From the editors of Condé Nast Traveler:
The Masai community has joined forces with conservation tourism organizations and private investors to convert 6,500 acres of arid cattle range into a wildlife sanctuary and resort. The property's four luxury villas, designed with tribal, Lamu coast, colonial, or retro sixties decor, straddle a boulder-strewn ridge and come equipped with fireplaces, outdoor decks, and spectacular views from sun loungers, beds, even bathtubs. The conservancy's acacia-forested hills and wide, sand riverbeds shelter dik-diks, klipspringers, rare wild dogs, and spotted and striped hyenas; the planned addition this year of a water hole should increase sightings of larger game, such as elephants, kudu, and Grevy's zebras. Meanwhile, the land rejuvenates from overgrazing, as do guests who go exploring on mountain bikes, on horseback, or by scaling Ol Lentille, a 6,486-foot granite peak. (Your villa's enviably fit Masai guide also escorts you on four-by-four night drives and cultural trips to Masai markets and homesteads and on camping expeditions with local Yaku honey gatherers.) A library stocked with a GPS telescope and a well-edited list of Africa-themed DVDs tempts some guests to simply stay put. And why not? The villa fee includes butler service, a private cook, and unlimited massages.2008 Hot List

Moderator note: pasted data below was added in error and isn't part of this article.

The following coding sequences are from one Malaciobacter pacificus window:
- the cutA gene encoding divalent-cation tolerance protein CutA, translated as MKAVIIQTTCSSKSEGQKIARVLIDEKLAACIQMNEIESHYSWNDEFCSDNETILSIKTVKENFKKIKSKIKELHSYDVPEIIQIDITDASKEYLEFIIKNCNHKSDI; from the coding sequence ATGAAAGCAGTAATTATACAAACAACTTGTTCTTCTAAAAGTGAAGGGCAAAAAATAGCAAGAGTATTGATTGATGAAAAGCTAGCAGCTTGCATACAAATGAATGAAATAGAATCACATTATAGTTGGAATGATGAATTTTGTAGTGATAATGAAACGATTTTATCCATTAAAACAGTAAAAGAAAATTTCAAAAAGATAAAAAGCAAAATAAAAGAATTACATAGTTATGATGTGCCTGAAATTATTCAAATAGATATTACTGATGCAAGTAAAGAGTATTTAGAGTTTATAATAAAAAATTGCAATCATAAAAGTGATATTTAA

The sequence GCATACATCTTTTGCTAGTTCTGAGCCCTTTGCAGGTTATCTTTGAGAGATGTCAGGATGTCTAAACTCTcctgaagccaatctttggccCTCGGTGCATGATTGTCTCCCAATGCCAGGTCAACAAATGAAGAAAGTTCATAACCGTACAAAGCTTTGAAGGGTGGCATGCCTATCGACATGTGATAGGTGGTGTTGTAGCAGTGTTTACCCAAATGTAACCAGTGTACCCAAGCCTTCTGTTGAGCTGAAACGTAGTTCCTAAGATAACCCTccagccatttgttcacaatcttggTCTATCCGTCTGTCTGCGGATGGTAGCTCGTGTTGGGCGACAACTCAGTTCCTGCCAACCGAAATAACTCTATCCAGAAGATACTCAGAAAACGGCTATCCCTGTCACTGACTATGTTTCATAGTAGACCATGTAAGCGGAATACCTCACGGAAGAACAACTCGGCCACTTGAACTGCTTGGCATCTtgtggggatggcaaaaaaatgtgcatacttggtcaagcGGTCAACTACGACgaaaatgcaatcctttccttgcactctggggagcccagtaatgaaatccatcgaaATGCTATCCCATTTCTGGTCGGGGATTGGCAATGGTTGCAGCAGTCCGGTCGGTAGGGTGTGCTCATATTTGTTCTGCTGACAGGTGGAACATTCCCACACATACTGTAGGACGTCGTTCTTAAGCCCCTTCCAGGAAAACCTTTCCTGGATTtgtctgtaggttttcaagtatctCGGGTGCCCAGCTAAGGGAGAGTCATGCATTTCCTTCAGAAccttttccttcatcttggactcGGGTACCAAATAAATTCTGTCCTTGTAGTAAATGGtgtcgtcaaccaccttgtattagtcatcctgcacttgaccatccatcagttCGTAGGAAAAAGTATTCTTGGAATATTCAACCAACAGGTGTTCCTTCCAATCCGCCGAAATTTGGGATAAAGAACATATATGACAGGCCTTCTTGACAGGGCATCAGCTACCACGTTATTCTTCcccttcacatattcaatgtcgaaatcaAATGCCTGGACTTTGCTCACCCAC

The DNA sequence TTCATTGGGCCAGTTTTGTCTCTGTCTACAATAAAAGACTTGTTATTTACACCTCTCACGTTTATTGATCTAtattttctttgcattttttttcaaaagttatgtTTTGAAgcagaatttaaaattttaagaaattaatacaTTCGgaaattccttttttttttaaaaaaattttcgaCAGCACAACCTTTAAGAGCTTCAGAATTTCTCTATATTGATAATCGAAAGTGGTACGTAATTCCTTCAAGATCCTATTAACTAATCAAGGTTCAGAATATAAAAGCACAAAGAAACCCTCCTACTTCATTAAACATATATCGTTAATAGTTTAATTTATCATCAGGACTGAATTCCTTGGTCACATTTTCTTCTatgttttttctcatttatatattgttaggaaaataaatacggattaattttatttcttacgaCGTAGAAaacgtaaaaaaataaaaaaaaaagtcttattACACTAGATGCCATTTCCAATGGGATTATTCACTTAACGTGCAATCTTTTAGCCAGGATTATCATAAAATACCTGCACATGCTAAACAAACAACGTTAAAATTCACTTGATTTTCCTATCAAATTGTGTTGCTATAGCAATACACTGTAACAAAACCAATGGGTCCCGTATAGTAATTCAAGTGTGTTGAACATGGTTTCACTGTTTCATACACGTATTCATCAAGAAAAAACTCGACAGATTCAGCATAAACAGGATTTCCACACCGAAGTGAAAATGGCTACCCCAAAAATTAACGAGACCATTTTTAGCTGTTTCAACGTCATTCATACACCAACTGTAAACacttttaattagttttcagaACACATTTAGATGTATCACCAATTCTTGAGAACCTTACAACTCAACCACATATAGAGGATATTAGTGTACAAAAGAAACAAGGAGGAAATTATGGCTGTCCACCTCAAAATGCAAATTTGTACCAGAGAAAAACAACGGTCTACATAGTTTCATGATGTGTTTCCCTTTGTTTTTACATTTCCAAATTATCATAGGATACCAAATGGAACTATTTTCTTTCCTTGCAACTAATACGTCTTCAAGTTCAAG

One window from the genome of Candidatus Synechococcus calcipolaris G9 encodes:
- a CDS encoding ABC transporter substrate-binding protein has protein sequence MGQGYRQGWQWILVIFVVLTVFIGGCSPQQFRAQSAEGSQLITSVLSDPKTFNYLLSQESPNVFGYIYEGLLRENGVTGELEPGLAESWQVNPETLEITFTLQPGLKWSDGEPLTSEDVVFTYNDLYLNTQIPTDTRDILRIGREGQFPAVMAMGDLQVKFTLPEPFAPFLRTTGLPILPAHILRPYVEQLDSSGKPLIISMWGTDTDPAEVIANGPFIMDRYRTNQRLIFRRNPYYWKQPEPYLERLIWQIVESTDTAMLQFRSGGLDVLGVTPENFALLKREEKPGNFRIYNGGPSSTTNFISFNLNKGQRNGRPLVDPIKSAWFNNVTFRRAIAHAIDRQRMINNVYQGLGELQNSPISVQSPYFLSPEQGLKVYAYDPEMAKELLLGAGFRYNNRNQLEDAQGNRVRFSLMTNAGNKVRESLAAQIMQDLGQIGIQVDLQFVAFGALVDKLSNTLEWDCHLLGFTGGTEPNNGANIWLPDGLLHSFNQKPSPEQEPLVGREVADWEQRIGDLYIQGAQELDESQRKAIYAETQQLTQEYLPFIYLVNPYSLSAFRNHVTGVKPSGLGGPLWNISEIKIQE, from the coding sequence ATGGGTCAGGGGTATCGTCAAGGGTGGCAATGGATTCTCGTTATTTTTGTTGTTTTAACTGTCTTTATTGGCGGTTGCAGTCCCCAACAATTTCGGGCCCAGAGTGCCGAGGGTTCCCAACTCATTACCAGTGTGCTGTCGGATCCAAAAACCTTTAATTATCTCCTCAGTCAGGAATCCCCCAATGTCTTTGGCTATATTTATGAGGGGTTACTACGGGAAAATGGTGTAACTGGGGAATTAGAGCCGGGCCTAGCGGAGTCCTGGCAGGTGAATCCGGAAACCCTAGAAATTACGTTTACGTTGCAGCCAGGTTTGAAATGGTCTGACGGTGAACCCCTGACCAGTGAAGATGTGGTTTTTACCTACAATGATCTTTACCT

When to go: January and February for warm, sunny weather.
Which room to book: Couples will prefer the Eyrie, with stupendous daytime views from an outdoor sunken tub and a round bedroom with floor-to-ceiling glass windows and faux-fur covers. The Sultan's House, a romance of sprawling Lamu-style carved wood furniture, arabesque lanterns, floor cushions, and a four-poster bed, has the most atmosphere at night.Subscribe now to Condé Nast Traveler for just $1 an issue! ›